Shabbat Commentary

17/18 Nov: Vayechi : Shabbat comes in 3:37 pm, ends 4:47pm

Parashat Vayecḥi: When We Are Ready
A year ago, my B’nei Mitzvah was derailed by a conversation about the Messiah. It
was a fairly good reason for a class to be derailed, and so I allowed it, and we spent a
significant portion of class talking about the Messiah. Who is the Messiah supposed to be?
What is the Messiah supposed to do? How will we know that the Messiah has arrived? Of
course, as you can imagine, I was only able to answer based on our various textual
traditions. The Messiah will be a person, a human being, who will usher in the age of peace;
the Messiah is supposed to bring us all back to the Holy Land, to establish the Third Temple,
and to begin a new age; I think we’ll notice when world peace has arrived!

In this week’s Torah portion, Jacob also hints at this mysterious future, when he says
to his sons (Genesis 49:1): “Come together that I may tell you what is to befall you in days to
come.” Our sages understand that Jacob was attempting to reveal prophecies to his sons of
the later days of human existence – the coming of the Messiah – but that God stopped him
from doing so. But why? If Jacob could have told his sons when the Messiah is set to arrive,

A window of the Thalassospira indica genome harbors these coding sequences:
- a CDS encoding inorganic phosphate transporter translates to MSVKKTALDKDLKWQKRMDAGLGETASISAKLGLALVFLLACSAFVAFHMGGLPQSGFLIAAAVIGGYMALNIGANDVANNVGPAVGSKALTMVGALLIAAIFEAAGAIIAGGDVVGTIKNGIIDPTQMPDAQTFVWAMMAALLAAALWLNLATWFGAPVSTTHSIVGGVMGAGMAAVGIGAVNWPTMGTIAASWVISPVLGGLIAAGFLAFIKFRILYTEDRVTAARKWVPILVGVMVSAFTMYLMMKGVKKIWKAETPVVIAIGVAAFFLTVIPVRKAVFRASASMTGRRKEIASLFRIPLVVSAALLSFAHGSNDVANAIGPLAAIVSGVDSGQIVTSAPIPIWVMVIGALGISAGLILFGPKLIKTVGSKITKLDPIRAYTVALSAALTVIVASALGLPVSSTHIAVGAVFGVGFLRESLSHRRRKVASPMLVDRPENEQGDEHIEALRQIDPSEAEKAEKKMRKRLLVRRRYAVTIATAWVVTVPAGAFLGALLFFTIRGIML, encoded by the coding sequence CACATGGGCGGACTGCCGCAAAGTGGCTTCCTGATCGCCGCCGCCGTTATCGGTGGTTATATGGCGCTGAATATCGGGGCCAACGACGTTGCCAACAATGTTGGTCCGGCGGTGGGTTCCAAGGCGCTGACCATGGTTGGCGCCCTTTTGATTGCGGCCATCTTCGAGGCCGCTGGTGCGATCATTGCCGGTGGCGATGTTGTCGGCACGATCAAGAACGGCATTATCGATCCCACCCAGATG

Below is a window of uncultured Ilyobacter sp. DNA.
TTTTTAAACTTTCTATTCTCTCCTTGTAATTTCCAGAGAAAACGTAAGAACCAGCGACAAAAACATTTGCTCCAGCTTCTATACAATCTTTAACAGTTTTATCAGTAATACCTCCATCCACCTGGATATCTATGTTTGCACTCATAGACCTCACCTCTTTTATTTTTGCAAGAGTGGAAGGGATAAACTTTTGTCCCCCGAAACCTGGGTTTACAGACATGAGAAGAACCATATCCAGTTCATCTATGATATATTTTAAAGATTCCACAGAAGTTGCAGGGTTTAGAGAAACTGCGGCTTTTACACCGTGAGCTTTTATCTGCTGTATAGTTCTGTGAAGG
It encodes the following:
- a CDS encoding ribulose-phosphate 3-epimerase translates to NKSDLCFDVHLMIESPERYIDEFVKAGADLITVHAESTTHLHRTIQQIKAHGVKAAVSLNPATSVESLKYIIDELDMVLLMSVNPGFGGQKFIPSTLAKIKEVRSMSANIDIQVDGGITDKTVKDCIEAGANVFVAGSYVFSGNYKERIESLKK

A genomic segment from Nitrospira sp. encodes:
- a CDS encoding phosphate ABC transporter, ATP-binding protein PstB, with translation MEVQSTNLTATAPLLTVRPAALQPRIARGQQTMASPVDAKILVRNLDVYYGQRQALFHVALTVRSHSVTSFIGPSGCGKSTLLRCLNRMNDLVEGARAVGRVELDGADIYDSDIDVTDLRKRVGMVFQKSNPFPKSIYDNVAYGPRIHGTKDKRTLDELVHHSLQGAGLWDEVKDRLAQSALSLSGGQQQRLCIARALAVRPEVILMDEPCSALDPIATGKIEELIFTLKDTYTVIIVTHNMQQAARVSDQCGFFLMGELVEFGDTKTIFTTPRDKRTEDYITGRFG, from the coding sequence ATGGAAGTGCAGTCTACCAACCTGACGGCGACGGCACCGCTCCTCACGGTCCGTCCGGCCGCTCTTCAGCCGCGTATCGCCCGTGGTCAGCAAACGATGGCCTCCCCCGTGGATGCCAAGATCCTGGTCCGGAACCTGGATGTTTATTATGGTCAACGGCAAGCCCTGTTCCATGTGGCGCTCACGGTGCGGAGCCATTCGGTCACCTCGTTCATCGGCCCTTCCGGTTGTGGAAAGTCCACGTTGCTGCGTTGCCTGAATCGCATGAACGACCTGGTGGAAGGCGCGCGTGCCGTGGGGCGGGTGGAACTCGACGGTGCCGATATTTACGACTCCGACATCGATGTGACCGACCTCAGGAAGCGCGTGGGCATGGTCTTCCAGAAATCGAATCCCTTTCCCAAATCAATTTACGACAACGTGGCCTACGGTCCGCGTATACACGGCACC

then I would have had a much better answer for my students!
Our sages give us two different schedules on which the Messiah might work. The first
is a set timing for the Messiah’s arrival, which we do not know. The second ‘schedule’ is the
idea that the Messiah may come at any point that the People of Israel are ready for him.
Understanding this, it seems that Jacob’s attempt to reveal the Messiah’s arrival would have
been the revelation of the deadline, and thus would have assumed that the People of Israel
would not usher in the Messianic Age early. Perhaps the assumption that we will not bring in
the Messianic Age would be a self-fulfilling prophecy. Instead, we need to assume that fixing
the world is within our power, and that if we prepare ourselves for peace, peace may
someday come.

Shabbat shalom, 

Rabbi Natasha 



December 12, 2021